The Lexington running community wants to remember the Boston Marathon bombing victims.
Instead of seeing psychologist, Keith Cunningham runs every day.
"It makes me feel alive . It makes me, ah, it's my therapy, you know, when days are bad and you want to de-stress, i go out and run, and i feel so much better and normal again," said Cunningham.
Normal the last several mornings different for most everyone in their running group.
"We work out our little demons while we go run," said Cunningham.
You can hear their feet pounding on the pavement, you can hear the peace of an early spring morning, and you can't help but hear what's running through their minds.
"Gee, my initial reaction is no, not, that's not right. And then it was oh my gosh, is everybody OK?"
Cunningham says 12 people from Lexington were in Boston when two explosions seconds apart killed three, and injured more than a hundred others.
The President's calling it an act of terror. The rest of the world, including these runners, just have a lot of questions.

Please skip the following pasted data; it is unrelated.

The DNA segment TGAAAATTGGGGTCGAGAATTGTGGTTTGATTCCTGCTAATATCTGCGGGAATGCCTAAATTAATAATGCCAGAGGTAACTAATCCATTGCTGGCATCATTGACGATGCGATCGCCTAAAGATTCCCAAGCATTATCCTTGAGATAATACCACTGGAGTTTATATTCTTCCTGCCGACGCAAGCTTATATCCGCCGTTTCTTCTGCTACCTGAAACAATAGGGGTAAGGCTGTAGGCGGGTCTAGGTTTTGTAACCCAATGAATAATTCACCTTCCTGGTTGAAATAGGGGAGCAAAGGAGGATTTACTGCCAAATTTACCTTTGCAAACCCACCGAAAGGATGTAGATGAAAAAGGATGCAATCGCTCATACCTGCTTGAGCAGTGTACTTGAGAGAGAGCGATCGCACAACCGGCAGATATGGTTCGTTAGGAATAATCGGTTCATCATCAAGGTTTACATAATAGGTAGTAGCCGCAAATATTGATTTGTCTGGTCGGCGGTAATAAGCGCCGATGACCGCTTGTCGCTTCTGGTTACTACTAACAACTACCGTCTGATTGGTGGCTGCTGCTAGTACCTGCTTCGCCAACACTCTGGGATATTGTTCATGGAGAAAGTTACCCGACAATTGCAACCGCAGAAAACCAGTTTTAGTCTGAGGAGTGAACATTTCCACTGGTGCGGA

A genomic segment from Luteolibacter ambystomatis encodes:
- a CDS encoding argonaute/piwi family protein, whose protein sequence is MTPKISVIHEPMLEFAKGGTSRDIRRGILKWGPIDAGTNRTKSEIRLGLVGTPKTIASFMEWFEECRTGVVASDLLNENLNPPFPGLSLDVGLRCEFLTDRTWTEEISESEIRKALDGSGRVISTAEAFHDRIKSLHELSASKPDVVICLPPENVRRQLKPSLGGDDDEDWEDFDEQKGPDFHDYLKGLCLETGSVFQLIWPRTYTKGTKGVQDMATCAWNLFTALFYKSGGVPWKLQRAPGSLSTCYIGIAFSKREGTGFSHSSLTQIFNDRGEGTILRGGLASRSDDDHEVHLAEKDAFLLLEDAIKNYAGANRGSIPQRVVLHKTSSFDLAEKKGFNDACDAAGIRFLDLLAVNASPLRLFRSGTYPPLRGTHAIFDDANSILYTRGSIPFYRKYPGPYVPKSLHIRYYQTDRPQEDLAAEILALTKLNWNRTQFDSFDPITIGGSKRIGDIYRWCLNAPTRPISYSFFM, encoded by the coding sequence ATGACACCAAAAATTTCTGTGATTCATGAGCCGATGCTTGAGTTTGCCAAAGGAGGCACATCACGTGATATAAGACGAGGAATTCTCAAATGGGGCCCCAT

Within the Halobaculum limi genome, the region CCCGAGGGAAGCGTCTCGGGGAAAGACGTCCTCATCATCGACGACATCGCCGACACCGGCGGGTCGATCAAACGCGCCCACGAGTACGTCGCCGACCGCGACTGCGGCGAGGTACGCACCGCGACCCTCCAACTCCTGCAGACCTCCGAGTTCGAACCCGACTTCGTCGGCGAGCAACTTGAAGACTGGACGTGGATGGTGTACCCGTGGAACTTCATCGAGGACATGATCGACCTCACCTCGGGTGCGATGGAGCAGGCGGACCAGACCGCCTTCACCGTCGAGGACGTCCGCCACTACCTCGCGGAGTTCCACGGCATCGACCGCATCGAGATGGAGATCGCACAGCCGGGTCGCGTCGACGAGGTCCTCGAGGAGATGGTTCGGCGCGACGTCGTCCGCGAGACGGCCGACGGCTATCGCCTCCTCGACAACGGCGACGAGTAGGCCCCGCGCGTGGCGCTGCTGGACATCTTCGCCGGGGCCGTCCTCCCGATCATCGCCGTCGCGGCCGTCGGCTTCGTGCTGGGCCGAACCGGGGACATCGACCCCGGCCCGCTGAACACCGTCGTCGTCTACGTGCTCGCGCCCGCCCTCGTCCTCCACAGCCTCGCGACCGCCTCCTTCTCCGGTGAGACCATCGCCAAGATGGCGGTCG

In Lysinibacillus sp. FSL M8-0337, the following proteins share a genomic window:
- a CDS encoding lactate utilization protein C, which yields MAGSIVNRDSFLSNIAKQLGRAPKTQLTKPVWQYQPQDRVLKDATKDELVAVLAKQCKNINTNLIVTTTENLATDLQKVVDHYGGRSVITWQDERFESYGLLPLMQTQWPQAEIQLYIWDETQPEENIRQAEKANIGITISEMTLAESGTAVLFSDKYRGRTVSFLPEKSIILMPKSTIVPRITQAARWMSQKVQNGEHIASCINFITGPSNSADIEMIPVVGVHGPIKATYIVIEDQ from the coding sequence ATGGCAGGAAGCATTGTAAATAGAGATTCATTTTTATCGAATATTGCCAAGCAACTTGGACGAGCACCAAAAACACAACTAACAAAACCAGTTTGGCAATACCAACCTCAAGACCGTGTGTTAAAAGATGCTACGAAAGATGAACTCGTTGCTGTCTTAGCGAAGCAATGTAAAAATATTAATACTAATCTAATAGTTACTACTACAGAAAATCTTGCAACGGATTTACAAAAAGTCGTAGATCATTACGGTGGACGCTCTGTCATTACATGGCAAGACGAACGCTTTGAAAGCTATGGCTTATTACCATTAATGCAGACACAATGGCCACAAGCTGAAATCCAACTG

"We all kind of exchanged what did you hear? Who did you know? What happened? Are they OK? Were they there at the time?"
Saturday, Cunningham and whomever else wants to join him will run to remember the Boston bombing victims. Cunningham says all the runners from Lexington who ran Boston are safe, but in the running world there's a sense of community, and that's why Cunningham is calling the weekend event a solidarity run.
He won't stop there.
"It's the race everybody wants to run, but because you have to qualify in order to run, very few of us actually get to go there," said Cunningham.
Even fewer would think about going there after Monday.
"I spent 10 years in the army, so those kinds of things don't bother me. It's the getting there that's the issue," said Cunningham.
He says he's close to qualifying, but his focus now is on Saturday; showing Boston and the world unity, several hundred miles away.